In the alpha band (Figure 2, left), five communities are illustrated: a bilateral occipital-parietal network (Occ, blue); a right paracentral community (RPC, pink); a left temporal network (LTem, yellow); a right temporal network (RTem, green); and a bilateral frontal network (Fron, orange). This largest community (Occ) is a large cluster of regions in occipital and parietal cortex, an organization that is perhaps unsurprising, given the commonly observed peak of the alpha rhythm within occipital-parietal regions (Hari & Salmelin, 1997). Interestingly, five similar communities were also found within the beta band (Figure 2, right), and the only observed difference was in the right paracentral community (Desikan-Killiany atlas regions: R precentral, R postcentral). In addition to the two nodes of the pre- and postcentral sulcus in the alpha RPC community, the beta band RPC community also contained regions of the medial paracentral lobule, putative sources of motor-related planning (Desikan-Killiany atlas regions: R paracentral, R posterior cingulate). This RPC community in beta nicely aligns with previous literature that implicates the beta band in motor-related activity (Pfurtscheller, Stancák, & Neuper, 1996b), providing support that the detected network communities captured frequency-specific effects.

Community Allegiance Differentiates Beta Band Communities From the Alpha Band

We next sought to characterize how stimulation influenced dynamic network reconfigurations from the natural baseline resting state. We employed a metric of allegiance that captures how often two nodes are present within the same community before and after stimulation. Figure 3 (A, C) shows the average pairwise difference in allegiance before and after stimulation within each of the five communities identified from the pre-TMS resting-state connectivity (Allegpost − Allegpre). Within the alpha band (top row), we observe some specificity to the stimulation site. In comparing allegiance for each pairing of the communities, allegiance change is highest for the occipital-parietal community (Occ) and lowest for the frontal community (Fron; paired t test, t(9) = 3.8, p = 0.004, uncorrected), and this was true for each of the subjects within our sample (see Supplemental Figure 6 in the Supporting Information to view more about robustness of effects across subjects). The beta band (bottom row), however, shows clear community specificity, where allegiance of the right paracentral (RPC) community is significantly higher than the right temporal (RTem) and frontal (Fron) communities following stimulation (paired t tests; RTem, t(9) = −2.6, p = 0.028; Fron, t(9) = −2.8, p = 0.020, all uncorrected). To speak to robustness, the RPC showed the highest allegiance in 80% and 60% of subjects for occipital and parietal stimulation, respectively. Also, nearly each average change is significantly different from the pre-TMS resting-state estimate (labeled with * in Figure 3A) with the exception of parietal stimulation effects in LTem and Fron.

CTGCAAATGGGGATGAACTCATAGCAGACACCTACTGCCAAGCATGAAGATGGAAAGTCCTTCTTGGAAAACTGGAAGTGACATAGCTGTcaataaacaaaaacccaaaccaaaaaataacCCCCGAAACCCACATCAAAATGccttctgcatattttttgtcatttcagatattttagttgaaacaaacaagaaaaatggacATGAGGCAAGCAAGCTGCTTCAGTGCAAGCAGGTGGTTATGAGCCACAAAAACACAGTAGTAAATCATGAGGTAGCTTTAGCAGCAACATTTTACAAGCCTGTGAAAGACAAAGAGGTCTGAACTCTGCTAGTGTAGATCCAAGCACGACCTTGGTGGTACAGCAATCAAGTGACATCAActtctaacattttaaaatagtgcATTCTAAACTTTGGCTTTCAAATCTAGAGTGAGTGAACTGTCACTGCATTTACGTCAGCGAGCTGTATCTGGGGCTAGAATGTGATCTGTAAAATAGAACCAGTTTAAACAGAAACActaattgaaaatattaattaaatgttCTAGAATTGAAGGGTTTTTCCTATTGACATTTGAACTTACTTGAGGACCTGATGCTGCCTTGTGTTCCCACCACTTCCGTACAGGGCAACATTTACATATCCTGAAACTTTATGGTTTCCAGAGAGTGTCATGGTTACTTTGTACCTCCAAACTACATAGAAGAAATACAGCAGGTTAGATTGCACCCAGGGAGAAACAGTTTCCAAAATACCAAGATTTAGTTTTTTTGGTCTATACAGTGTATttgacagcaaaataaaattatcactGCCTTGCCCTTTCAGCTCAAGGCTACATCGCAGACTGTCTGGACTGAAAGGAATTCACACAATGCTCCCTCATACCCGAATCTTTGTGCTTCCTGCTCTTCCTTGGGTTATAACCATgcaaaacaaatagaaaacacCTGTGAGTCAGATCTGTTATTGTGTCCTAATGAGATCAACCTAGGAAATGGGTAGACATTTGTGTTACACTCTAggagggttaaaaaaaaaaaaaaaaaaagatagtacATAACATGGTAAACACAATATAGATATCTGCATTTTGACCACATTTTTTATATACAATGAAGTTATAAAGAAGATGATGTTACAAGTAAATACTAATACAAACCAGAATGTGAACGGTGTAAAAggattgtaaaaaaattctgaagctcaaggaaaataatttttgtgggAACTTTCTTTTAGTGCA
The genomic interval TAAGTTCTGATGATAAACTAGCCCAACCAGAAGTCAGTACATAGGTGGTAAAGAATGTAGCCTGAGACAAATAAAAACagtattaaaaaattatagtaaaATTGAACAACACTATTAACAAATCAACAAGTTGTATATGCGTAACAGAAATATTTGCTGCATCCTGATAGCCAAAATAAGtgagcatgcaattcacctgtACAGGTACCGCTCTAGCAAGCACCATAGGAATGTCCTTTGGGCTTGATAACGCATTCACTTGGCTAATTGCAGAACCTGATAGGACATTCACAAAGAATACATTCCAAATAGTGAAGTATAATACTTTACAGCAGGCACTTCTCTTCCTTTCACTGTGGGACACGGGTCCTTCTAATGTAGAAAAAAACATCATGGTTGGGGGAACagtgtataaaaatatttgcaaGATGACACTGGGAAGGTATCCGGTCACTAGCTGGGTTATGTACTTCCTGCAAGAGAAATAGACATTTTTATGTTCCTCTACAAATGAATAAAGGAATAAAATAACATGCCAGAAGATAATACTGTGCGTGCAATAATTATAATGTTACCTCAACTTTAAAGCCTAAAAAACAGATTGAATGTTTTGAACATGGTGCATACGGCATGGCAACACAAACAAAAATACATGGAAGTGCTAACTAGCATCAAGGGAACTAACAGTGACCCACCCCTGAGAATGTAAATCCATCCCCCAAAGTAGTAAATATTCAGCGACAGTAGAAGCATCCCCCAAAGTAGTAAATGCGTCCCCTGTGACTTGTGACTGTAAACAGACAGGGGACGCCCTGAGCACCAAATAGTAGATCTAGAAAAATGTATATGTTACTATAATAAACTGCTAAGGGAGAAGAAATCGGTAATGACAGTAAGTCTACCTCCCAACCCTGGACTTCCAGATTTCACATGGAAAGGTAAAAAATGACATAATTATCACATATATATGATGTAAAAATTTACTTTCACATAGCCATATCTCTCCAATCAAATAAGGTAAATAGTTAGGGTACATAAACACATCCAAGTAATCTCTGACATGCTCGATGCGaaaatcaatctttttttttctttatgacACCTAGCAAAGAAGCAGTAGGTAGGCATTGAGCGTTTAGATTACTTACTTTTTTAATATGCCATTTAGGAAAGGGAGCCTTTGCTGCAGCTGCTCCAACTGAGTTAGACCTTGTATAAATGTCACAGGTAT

Figure 3. 

Community allegiance changes within alpha (top) and beta (bottom) band network as a function of distance from the stimulation site. (A, C) Bar plot of the mean magnitude change (SEM across subjects) from the pre-TMS interval in pairwise allegiance from the stimulation site, with the bar labeled O for occipital stimulation and P for parietal stimulation. For paired t test between communities, dotted lines connecting communities indicate uncorrected significance (p < 0.05), while solid lines indicate significance corrected for multiple comparisons (Bonferroni, p < 0.05). (B, D) Scatter visualization of the mean magnitude allegiance change from the pre-TMS interval shown in Panels A and C, but now plotted as a function of distance from the stimulation site. Error bars indicate SEM across subjects (allegiance) or nodes within the community (distance), and the color of the marker indicates stimulation site (occipital in purple and parietal in blue). Asterisk (*) indicates a significant difference from 0, indicating a change from the pre-TMS interval (p < 0.05, uncorrected). Brain inset for the beta band shows the nodes of the RPC community that are most affected by TMS regardless of stimulation site.